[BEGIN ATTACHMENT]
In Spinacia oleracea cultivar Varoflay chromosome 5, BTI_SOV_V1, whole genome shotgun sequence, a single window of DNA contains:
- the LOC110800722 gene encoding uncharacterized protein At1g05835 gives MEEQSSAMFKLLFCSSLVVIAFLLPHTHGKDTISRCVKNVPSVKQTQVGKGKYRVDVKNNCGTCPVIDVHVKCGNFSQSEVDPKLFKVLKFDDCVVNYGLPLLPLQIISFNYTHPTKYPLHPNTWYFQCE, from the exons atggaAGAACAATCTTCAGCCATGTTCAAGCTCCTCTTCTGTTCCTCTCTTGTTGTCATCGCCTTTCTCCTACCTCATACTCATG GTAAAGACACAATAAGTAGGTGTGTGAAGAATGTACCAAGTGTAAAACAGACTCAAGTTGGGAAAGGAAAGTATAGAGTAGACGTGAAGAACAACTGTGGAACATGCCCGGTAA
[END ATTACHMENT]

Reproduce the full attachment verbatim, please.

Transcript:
In Spinacia oleracea cultivar Varoflay chromosome 5, BTI_SOV_V1, whole genome shotgun sequence, a single window of DNA contains:
- the LOC110800722 gene encoding uncharacterized protein At1g05835 gives MEEQSSAMFKLLFCSSLVVIAFLLPHTHGKDTISRCVKNVPSVKQTQVGKGKYRVDVKNNCGTCPVIDVHVKCGNFSQSEVDPKLFKVLKFDDCVVNYGLPLLPLQIISFNYTHPTKYPLHPNTWYFQCE, from the exons atggaAGAACAATCTTCAGCCATGTTCAAGCTCCTCTTCTGTTCCTCTCTTGTTGTCATCGCCTTTCTCCTACCTCATACTCATG GTAAAGACACAATAAGTAGGTGTGTGAAGAATGTACCAAGTGTAAAACAGACTCAAGTTGGGAAAGGAAAGTATAGAGTAGACGTGAAGAACAACTGTGGAACATGCCCGGTAA